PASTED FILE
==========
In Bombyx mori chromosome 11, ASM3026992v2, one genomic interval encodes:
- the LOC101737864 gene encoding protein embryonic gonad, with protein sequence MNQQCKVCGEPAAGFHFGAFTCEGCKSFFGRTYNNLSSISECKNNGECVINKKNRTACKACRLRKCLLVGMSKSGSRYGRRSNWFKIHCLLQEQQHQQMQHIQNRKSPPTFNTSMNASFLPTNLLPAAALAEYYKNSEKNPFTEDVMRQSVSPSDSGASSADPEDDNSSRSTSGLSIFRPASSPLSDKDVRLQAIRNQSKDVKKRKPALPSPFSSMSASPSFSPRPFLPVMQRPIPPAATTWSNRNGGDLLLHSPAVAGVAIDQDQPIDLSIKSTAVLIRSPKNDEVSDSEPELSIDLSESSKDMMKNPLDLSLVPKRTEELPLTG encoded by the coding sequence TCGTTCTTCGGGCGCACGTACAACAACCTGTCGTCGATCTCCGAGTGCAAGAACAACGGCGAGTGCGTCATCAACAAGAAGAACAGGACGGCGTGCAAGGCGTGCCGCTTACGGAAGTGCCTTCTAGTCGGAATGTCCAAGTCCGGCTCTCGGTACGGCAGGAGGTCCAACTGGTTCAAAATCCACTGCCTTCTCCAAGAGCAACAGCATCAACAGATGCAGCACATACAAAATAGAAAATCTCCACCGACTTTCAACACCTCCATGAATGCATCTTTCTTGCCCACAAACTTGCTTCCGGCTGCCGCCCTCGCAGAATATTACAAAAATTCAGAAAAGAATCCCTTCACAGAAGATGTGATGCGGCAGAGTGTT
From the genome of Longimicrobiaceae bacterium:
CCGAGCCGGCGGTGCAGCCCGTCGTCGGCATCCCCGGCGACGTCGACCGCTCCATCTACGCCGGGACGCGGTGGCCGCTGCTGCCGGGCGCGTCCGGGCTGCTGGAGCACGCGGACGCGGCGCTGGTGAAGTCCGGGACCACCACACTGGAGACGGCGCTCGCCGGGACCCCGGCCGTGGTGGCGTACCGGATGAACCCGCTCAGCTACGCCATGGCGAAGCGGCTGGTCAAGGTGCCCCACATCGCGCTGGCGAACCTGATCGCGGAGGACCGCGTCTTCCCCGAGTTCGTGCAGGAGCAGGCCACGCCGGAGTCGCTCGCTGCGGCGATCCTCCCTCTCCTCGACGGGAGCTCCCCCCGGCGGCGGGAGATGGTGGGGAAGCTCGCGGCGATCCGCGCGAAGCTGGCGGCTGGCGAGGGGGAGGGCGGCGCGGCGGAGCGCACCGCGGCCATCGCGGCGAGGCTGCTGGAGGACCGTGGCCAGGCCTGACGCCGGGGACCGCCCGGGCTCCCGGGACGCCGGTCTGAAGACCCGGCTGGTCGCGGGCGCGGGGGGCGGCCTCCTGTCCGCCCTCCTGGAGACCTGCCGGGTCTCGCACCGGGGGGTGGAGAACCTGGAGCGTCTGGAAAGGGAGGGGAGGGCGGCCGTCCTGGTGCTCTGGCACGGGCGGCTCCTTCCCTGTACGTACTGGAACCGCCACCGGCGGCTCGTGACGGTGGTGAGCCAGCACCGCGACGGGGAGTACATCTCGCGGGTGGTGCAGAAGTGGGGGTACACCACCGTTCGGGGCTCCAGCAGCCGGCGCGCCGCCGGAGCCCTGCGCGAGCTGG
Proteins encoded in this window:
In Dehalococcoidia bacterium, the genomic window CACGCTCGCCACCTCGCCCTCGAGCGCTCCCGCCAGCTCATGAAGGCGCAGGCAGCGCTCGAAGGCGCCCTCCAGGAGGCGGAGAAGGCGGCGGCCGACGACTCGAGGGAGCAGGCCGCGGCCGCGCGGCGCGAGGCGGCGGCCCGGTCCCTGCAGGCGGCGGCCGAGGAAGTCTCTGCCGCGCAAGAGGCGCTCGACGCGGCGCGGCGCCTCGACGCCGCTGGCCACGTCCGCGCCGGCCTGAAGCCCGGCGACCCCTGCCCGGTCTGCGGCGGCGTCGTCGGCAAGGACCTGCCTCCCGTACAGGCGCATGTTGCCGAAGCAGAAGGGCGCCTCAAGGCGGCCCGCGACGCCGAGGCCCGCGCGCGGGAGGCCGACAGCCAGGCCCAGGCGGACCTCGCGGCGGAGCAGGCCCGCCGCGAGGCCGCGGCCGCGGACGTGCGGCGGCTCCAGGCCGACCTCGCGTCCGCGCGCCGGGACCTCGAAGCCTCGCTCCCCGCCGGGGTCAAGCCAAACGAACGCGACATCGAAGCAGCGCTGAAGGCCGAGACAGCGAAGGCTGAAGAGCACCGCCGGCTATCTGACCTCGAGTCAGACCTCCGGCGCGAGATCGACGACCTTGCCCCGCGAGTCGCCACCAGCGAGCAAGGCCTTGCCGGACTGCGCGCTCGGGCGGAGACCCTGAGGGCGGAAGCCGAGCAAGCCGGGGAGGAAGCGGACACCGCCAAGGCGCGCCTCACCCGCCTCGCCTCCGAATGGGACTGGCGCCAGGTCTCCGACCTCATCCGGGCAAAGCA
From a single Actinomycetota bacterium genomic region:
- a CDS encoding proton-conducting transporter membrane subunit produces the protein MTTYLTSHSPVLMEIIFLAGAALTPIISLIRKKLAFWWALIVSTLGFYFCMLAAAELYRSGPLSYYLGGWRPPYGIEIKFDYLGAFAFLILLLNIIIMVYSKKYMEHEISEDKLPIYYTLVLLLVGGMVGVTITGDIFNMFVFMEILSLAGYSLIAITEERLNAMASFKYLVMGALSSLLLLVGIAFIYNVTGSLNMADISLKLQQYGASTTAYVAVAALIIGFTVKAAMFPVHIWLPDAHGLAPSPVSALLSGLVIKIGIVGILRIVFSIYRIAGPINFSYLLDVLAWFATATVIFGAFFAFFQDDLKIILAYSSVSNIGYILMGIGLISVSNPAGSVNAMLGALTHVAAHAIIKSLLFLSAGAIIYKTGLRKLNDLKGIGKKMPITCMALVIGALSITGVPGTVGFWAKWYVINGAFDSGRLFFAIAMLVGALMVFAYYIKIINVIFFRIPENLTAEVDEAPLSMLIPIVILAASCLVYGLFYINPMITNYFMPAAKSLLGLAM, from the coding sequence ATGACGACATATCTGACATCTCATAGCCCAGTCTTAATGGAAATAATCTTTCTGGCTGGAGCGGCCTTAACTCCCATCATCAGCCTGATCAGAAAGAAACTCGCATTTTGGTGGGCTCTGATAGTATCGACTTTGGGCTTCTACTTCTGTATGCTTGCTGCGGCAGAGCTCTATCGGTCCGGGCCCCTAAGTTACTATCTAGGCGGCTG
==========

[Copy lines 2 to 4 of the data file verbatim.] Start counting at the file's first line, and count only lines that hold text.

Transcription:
- the LOC101737864 gene encoding protein embryonic gonad, with protein sequence MNQQCKVCGEPAAGFHFGAFTCEGCKSFFGRTYNNLSSISECKNNGECVINKKNRTACKACRLRKCLLVGMSKSGSRYGRRSNWFKIHCLLQEQQHQQMQHIQNRKSPPTFNTSMNASFLPTNLLPAAALAEYYKNSEKNPFTEDVMRQSVSPSDSGASSADPEDDNSSRSTSGLSIFRPASSPLSDKDVRLQAIRNQSKDVKKRKPALPSPFSSMSASPSFSPRPFLPVMQRPIPPAATTWSNRNGGDLLLHSPAVAGVAIDQDQPIDLSIKSTAVLIRSPKNDEVSDSEPELSIDLSESSKDMMKNPLDLSLVPKRTEELPLTG encoded by the coding sequence TCGTTCTTCGGGCGCACGTACAACAACCTGTCGTCGATCTCCGAGTGCAAGAACAACGGCGAGTGCGTCATCAACAAGAAGAACAGGACGGCGTGCAAGGCGTGCCGCTTACGGAAGTGCCTTCTAGTCGGAATGTCCAAGTCCGGCTCTCGGTACGGCAGGAGGTCCAACTGGTTCAAAATCCACTGCCTTCTCCAAGAGCAACAGCATCAACAGATGCAGCACATACAAAATAGAAAATCTCCACCGACTTTCAACACCTCCATGAATGCATCTTTCTTGCCCACAAACTTGCTTCCGGCTGCCGCCCTCGCAGAATATTACAAAAATTCAGAAAAGAATCCCTTCACAGAAGATGTGATGCGGCAGAGTGTT
From the genome of Longimicrobiaceae bacterium:
CCGAGCCGGCGGTGCAGCCCGTCGTCGGCATCCCCGGCGACGTCGACCGCTCCATCTACGCCGGGACGCGGTGGCCGCTGCTGCCGGGCGCGTCCGGGCTGCTGGAGCACGCGGACGCGGCGCTGGTGAAGTCCGGGACCACCACACTGGAGACGGCGCTCGCCGGGACCCCGGCCGTGGTGGCGTACCGGATGAACCCGCTCAGCTACGCCATGGCGAAGCGGCTGGTCAAGGTGCCCCACATCGCGCTGGCGAACCTGATCGCGGAGGACCGCGTCTTCCCCGAGTTCGTGCAGGAGCAGGCCACGCCGGAGTCGCTCGCTGCGGCGATCCTCCCTCTCCTCGACGGGAGCTCCCCCCGGCGGCGGGAGATGGTGGGGAAGCTCGCGGCGATCCGCGCGAAGCTGGCGGCTGGCGAGGGGGAGGGCGGCGCGGCGGAGCGCACCGCGGCCATCGCGGCGAGGCTGCTGGAGGACCGTGGCCAGGCCTGACGCCGGGGACCGCCCGGGCTCCCGGGACGCCGGTCTGAAGACCCGGCTGGTCGCGGGCGCGGGGGGCGGCCTCCTGTCCGCCCTCCTGGAGACCTGCCGGGTCTCGCACCGGGGGGTGGAGAACCTGGAGCGTCTGGAAAGGGAGGGGAGGGCGGCCGTCCTGGTGCTCTGGCACGGGCGGCTCCTTCCCTGTACGTACTGGAACCGCCACCGGCGGCTCGTGACGGTGGTGAGCCAGCACCGCGACGGGGAGTACATCTCGCGGGTGGTGCAGAAGTGGGGGTACACCACCGTTCGGGGCTCCAGCAGCCGGCGCGCCGCCGGAGCCCTGCGCGAGCTGG